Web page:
Video games might actually be good for you, Oxford study finds
- A new study from Oxford University found a positive correlation between time spent gaming and people's wellbeing.
- The study focused on 3,274 gamers playing "Animal Crossing: New Horizons" and "Plants vs Zombies: Battle for Neighborville."
- Study lead Professor Andrew Przybylski told Business Insider the study was a "baby step" towards new methods for studying gaming in a more meaningful and nuanced way.
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A new study from Oxford University suggests video games could have a positive influence on people's wellbeing.
The study, conducted by the Oxford Internet Institute, focused on two games — "Animal Crossing: New Horizons" and "Plants vs Zombies: Battle for Neighborville." The study involved 3,274 gamers over the age of 18.
Working in tandem with the games' creators, Nintendo for Animal Crossing and EA for Plants vs Zombies, the study tracked the amount of time survey respondents spent in-game, and combined this with a survey of players' mental wellbeing.
"Contrary to many fears that excessive game time will lead to addiction and poor mental health, we found a small positive relation between game play and wellbeing," the study found.
Study lead Professor Andrew Przybylski told Business Insider this was a major step forward for research into the psychological effect of playing video games. Previously, studies have relied on asking subjects to estimate how much time they spend playing, which can be unreliable, he said.
For this study, Nintendo and EA reached out to regular players of their games to invite them to take part in the study. Respondents were then assigned a unique identifier key code, which they plugged in when completing the Oxford survey.
Oxford then sent the keys back to Nintendo and EA, who in turn released the player data. "That way, like nobody had both parts of the puzzle," said Przybylski.
"This study actually has us looking over the shoulder of gamers with a stopwatch," Przybylski said.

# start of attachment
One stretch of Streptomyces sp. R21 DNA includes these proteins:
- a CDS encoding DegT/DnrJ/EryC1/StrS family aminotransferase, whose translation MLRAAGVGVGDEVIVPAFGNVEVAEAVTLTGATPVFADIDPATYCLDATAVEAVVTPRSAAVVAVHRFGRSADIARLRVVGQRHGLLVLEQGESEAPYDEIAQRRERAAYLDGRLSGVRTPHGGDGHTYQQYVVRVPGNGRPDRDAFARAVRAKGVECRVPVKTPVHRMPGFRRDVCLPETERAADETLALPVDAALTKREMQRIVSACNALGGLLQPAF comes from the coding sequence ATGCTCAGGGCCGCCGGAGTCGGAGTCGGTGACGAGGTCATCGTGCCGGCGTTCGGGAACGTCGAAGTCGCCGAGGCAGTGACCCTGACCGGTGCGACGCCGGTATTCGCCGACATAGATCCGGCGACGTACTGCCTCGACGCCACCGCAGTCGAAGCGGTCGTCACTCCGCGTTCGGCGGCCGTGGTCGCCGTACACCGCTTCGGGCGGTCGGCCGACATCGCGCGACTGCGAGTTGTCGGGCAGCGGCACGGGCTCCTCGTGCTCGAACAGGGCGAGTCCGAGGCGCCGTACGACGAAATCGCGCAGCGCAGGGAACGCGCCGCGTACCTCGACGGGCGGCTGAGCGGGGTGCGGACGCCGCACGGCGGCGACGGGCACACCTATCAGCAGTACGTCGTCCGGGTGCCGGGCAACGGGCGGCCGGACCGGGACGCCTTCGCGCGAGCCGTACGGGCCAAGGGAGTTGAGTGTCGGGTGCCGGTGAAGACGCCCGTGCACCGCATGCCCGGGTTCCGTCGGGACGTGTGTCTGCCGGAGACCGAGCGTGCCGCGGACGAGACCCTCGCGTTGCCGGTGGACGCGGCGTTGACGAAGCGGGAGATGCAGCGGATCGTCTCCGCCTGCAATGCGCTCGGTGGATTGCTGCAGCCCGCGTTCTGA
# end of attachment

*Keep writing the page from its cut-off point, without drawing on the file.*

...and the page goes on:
He added that reaching out to subjects via Nintendo and EA was helpful, as previous studies have searched for respondents on places like Reddit and gaming addiction forums, which increases the possibility that problem gamers make up part of the sample.
Przybylski emphasized that the study was not definitive, and came with major caveats. "This is two games out of a million […] these are social video games, and this is just a correlation," he said.
He described the study as a "baby step" towards better methodologies for studying gaming, and emphasised that purely studying time spent in-game was not enough to gain a proper understanding of gaming.
"It would be like studying nutrition if all you have was the amount of time that people spent in restaurants," he said.
He's hopeful, however, that the study will be a good proof-of-concept, and could lead to more co-operation between academics and the gaming industry, leading to better studies of gaming behaviors.
"There's a wide range of pro-social and antisocial behaviors that happen in games, and there's a wide range of positive and negative experiences that we might be more or less likely to get into if we're having a good or a bad day," he said.
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